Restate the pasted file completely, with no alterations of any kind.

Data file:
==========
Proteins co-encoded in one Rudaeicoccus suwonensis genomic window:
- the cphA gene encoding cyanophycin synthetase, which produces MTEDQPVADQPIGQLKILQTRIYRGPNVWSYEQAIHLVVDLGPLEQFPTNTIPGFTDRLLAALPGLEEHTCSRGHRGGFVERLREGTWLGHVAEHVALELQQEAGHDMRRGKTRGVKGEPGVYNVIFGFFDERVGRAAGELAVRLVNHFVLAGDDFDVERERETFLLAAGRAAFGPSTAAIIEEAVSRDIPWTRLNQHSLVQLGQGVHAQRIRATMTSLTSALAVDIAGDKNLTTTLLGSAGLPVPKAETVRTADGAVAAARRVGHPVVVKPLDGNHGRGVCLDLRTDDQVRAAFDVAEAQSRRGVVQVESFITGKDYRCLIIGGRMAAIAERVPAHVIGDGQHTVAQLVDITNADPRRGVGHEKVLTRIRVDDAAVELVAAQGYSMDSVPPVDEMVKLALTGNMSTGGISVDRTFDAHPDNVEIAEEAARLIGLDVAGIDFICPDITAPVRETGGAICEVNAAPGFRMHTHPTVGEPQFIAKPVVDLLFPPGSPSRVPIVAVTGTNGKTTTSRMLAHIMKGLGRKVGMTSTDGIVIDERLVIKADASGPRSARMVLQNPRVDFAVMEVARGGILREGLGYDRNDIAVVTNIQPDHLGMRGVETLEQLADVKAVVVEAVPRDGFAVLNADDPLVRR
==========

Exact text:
Proteins co-encoded in one Rudaeicoccus suwonensis genomic window:
- the cphA gene encoding cyanophycin synthetase, which produces MTEDQPVADQPIGQLKILQTRIYRGPNVWSYEQAIHLVVDLGPLEQFPTNTIPGFTDRLLAALPGLEEHTCSRGHRGGFVERLREGTWLGHVAEHVALELQQEAGHDMRRGKTRGVKGEPGVYNVIFGFFDERVGRAAGELAVRLVNHFVLAGDDFDVERERETFLLAAGRAAFGPSTAAIIEEAVSRDIPWTRLNQHSLVQLGQGVHAQRIRATMTSLTSALAVDIAGDKNLTTTLLGSAGLPVPKAETVRTADGAVAAARRVGHPVVVKPLDGNHGRGVCLDLRTDDQVRAAFDVAEAQSRRGVVQVESFITGKDYRCLIIGGRMAAIAERVPAHVIGDGQHTVAQLVDITNADPRRGVGHEKVLTRIRVDDAAVELVAAQGYSMDSVPPVDEMVKLALTGNMSTGGISVDRTFDAHPDNVEIAEEAARLIGLDVAGIDFICPDITAPVRETGGAICEVNAAPGFRMHTHPTVGEPQFIAKPVVDLLFPPGSPSRVPIVAVTGTNGKTTTSRMLAHIMKGLGRKVGMTSTDGIVIDERLVIKADASGPRSARMVLQNPRVDFAVMEVARGGILREGLGYDRNDIAVVTNIQPDHLGMRGVETLEQLADVKAVVVEAVPRDGFAVLNADDPLVRR